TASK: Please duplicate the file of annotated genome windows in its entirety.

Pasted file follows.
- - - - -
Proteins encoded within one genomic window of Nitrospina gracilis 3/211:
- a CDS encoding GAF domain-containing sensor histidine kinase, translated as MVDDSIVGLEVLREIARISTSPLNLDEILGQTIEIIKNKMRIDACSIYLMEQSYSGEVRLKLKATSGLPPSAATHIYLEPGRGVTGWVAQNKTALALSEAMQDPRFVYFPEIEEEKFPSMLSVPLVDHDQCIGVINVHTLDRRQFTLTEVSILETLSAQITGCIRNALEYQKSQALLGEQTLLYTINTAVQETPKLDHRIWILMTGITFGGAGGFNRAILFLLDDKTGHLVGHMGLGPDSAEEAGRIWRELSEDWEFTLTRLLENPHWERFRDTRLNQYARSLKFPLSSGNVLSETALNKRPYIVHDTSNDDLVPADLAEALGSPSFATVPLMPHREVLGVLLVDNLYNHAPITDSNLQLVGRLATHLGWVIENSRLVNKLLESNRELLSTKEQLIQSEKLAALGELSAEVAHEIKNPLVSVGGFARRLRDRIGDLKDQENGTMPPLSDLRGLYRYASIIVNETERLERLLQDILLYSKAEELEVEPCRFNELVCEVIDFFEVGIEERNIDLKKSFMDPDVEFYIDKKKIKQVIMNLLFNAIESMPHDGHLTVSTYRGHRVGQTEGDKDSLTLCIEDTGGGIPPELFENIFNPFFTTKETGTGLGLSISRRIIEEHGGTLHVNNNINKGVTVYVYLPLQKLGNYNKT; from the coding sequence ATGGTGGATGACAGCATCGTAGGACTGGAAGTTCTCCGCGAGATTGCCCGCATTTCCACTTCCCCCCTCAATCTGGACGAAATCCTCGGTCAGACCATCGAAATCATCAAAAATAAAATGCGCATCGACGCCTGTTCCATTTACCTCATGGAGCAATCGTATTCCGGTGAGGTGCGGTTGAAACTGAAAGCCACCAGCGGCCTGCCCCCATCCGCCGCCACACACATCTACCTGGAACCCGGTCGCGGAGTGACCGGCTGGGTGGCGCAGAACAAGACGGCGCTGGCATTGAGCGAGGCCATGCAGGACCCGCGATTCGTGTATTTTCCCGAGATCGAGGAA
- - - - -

Proteins encoded within one genomic window of Nitrospina gracilis 3/211:
- a CDS encoding GAF domain-containing sensor histidine kinase, translated as MVDDSIVGLEVLREIARISTSPLNLDEILGQTIEIIKNKMRIDACSIYLMEQSYSGEVRLKLKATSGLPPSAATHIYLEPGRGVTGWVAQNKTALALSEAMQDPRFVYFPEIEEEKFPSMLSVPLVDHDQCIGVINVHTLDRRQFTLTEVSILETLSAQITGCIRNALEYQKSQALLGEQTLLYTINTAVQETPKLDHRIWILMTGITFGGAGGFNRAILFLLDDKTGHLVGHMGLGPDSAEEAGRIWRELSEDWEFTLTRLLENPHWERFRDTRLNQYARSLKFPLSSGNVLSETALNKRPYIVHDTSNDDLVPADLAEALGSPSFATVPLMPHREVLGVLLVDNLYNHAPITDSNLQLVGRLATHLGWVIENSRLVNKLLESNRELLSTKEQLIQSEKLAALGELSAEVAHEIKNPLVSVGGFARRLRDRIGDLKDQENGTMPPLSDLRGLYRYASIIVNETERLERLLQDILLYSKAEELEVEPCRFNELVCEVIDFFEVGIEERNIDLKKSFMDPDVEFYIDKKKIKQVIMNLLFNAIESMPHDGHLTVSTYRGHRVGQTEGDKDSLTLCIEDTGGGIPPELFENIFNPFFTTKETGTGLGLSISRRIIEEHGGTLHVNNNINKGVTVYVYLPLQKLGNYNKT; from the coding sequence ATGGTGGATGACAGCATCGTAGGACTGGAAGTTCTCCGCGAGATTGCCCGCATTTCCACTTCCCCCCTCAATCTGGACGAAATCCTCGGTCAGACCATCGAAATCATCAAAAATAAAATGCGCATCGACGCCTGTTCCATTTACCTCATGGAGCAATCGTATTCCGGTGAGGTGCGGTTGAAACTGAAAGCCACCAGCGGCCTGCCCCCATCCGCCGCCACACACATCTACCTGGAACCCGGTCGCGGAGTGACCGGCTGGGTGGCGCAGAACAAGACGGCGCTGGCATTGAGCGAGGCCATGCAGGACCCGCGATTCGTGTATTTTCCCGAGATCGAGGAA